United States District Court, W.D. Oklahoma
MEMORANDUM OPINION AND ORDER
BERNARD M. JONES, UNITED STATES MAGISTRATE JUDGE
Carol Wilson, brings this action pursuant to 42 U.S.C. §
405(g) for judicial review of the Social Security
Administration's final decision finding she was not
disabled under the Social Security Act. The parties have
consented to the exercise of jurisdiction over this matter by
a United States Magistrate Judge. See 28 U.S.C.
§ 636(c). The Commissioner has filed the Administrative
Record (AR), and both parties have briefed their respective
positions. For the reasons stated below, the Court reverses
the Commissioner's decision and remands the matter for
October 2011, Plaintiff protectively filed applications for
disability insurance benefits (DIB) and supplemental security
income (SSI). AR 203-207; 208-213. The Social Security
Administration denied the application initially and on
reconsideration. AR 73, 74; 76, 77. Following an
administrative hearing, an Administrative Law Judge (ALJ)
issued an unfavorable decision dated September 18, 2014. AR
19-30. The Appeals Council denied Plaintiff's request for
review on April 5, 2016. AR 1-6. Therefore, the ALJ's
decision constitutes the final decision of the Commissioner.
Krauser v. Astrue, 638 F.3d 1324, 1327 (10th Cir.
2011). Plaintiff timely commenced this action for judicial
review. See Compl. [Doc. No. 1] (filed May 4, 2016).
The ALJ's Decision
followed the five-step sequential evaluation process required
by agency regulations. See Fischer-Ross v. Barnhart,
431 F.3d 729, 731 (10th Cir. 2005) (explaining process);
see also 20 C.F.R. §§ 404.1520; 416.920.
The ALJ first determined that Plaintiff meets the insured
status requirements of the Act through December 31, 2013, and
has not engaged in substantial gainful activity since the
alleged onset date, May 30, 2011. AR 21.
two, the ALJ determined that Plaintiff has the following
severe impairments which, when combined, are severe:
osteoarthritis, bilateral knees; hypertension; hepatitis C;
depressive disorder not otherwise specified; alcohol
dependence; and generalized anxiety disorder. Id. At
step three, the ALJ found that Plaintiff's impairments do
not meet or medically equal any of the impairments listed at
20 C.F.R. Part 404, Subpart P, App. 1. AR 24-25.
next determined Plaintiff's residual functional capacity
(RFC). The ALJ concluded Plaintiff could perform light work
with nonexertional limitations. AR 25-26.
four, the ALJ found that Plaintiff could not perform her past
relevant work as a cashier/checker. AR 28. At step five,
relying on the testimony of a vocational expert (VE), the ALJ
concluded that Plaintiff can perform other work that exists
in significant numbers in the national economy. AR 28-29. The
ALJ identified price marker, laundry bagger and photo copying
machine operator as representative occupations. AR 29. The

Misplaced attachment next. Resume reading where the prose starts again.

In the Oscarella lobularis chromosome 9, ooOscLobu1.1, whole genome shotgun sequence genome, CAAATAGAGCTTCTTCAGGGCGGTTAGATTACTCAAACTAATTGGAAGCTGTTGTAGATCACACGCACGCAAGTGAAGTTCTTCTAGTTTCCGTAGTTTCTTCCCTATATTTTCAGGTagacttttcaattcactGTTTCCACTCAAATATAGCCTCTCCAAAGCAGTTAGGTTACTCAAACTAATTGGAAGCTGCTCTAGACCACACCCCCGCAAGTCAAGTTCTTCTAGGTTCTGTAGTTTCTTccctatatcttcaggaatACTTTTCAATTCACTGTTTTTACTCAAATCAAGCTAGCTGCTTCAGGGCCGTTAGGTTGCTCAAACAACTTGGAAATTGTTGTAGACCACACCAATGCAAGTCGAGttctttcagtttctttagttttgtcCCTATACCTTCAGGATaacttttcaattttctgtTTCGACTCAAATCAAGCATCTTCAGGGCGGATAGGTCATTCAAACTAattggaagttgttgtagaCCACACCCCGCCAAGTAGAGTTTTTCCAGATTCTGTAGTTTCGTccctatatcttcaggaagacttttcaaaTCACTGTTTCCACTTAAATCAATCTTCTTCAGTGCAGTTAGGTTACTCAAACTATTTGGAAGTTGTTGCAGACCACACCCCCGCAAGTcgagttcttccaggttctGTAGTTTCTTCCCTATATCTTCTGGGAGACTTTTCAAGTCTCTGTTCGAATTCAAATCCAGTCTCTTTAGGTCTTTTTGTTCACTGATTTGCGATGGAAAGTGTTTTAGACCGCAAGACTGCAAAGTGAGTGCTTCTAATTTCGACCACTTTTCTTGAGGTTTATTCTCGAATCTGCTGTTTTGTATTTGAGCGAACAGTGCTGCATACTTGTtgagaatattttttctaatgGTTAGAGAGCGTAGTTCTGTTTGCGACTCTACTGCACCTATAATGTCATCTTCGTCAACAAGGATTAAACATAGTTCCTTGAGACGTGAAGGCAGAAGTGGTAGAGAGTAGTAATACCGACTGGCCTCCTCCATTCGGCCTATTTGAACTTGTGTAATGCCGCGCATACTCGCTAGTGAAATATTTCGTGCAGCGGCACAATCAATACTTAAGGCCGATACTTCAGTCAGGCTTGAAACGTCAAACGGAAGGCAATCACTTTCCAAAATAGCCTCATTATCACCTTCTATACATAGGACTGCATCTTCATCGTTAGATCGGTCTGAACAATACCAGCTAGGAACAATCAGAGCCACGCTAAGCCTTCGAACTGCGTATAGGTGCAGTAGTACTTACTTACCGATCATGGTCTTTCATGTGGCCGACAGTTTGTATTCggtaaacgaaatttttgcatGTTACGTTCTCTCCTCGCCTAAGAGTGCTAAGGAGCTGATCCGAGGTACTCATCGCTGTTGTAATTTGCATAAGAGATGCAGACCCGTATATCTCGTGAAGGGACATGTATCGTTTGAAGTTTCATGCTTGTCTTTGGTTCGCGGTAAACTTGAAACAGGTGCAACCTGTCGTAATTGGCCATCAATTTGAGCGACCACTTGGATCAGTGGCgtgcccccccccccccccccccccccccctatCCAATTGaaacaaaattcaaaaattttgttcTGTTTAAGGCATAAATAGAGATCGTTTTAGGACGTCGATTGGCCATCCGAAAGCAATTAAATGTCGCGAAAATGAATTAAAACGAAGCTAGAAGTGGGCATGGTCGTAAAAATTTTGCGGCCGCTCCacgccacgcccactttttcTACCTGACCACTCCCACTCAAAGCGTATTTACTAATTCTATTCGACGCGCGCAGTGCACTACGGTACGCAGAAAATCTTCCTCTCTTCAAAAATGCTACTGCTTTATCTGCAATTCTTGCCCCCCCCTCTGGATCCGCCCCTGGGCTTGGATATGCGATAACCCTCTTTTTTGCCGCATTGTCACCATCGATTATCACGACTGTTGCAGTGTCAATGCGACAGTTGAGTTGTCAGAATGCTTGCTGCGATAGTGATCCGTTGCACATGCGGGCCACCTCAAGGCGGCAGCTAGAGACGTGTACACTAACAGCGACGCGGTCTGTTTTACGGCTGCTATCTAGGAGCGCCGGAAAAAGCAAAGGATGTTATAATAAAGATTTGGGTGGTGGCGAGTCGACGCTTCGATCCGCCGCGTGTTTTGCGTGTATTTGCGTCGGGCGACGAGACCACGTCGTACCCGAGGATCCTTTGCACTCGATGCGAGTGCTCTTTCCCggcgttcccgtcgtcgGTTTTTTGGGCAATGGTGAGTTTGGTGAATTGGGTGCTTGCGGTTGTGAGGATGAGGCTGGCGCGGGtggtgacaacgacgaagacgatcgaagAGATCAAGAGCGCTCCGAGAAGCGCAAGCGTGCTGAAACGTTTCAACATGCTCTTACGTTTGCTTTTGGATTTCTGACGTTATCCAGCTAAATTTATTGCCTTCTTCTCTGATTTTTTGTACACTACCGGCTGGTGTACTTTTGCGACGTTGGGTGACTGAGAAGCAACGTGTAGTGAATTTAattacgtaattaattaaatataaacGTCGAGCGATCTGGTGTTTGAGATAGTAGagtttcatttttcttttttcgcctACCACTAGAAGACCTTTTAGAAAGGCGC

ALJ concluded, therefore, that Plaintiff was not disabled
under the terms of the Social Security Act (SSA). AR 29-30.
Issues Presented for Judicial Review
seeks judicial review raising three claims of error: (1) the
ALJ failed to properly consider Plaintiff's age; (2) the
ALJ failed to properly consider medical source opinion
evidence; and (3) the ALJ failed to properly evaluate
Plaintiff's credibility. For the reasons set forth below,
Plaintiff's first two claims of error require a remand.
Because the ALJ's treatment of those claims on remand may
affect the credibility analysis, the Court does not reach the
merits of that claim.
Standard of Review
review of the Commissioner's final decision is limited to
determining whether the factual findings are supported by
substantial evidence in the record as a whole and whether the
correct legal standards were applied. See Poppa v.
Astrue, 569 F.3d 1167, 1169 (10th Cir. 2009).
“Substantial evidence is such relevant evidence as a
reasonable mind might accept as adequate to support a
conclusion.” Doyal v. Barnhart, 331 F.3d 758,
760 (10th Cir. 2003) (quotation omitted). A decision is not
based on substantial evidence if it is overwhelmed by other
evidence in the record or if there is a mere scintilla of
evidence supporting it. Branum v. Barnhart, 385 F.3d
1268, 1270 (10th Cir. 2004). The court “meticulously
examine[s] the record as a whole, including anything that may
undercut or detract from the ALJ's findings in order to
determine if the substantiality test has been met.”
Wall v. Astrue, 561 F.3d 1048, 1052 (10th Cir. 2009)
(citations omitted). While the court considers whether the
ALJ followed the applicable rules of law in weighing
particular types of evidence in disability cases, the court
does not reweigh the evidence or substitute its own judgment
for that of the Commissioner. Bowman v. Astrue, 511
F.3d 1270, 1272 (10th Cir. 2008) (quotations and citations
bears the burden of proof at steps one through four of the
sequential evaluation process to establish a prima facie case
of disability. Wells v. Colvin, 727 F.3d 1061, 1064
n. 1 (10th Cir. 2013). If Plaintiff meets this burden, the
burden of proof shifts to the Commissioner at step five to
show that Plaintiff retains a sufficient RFC to perform other
work that exists in significant numbers in the national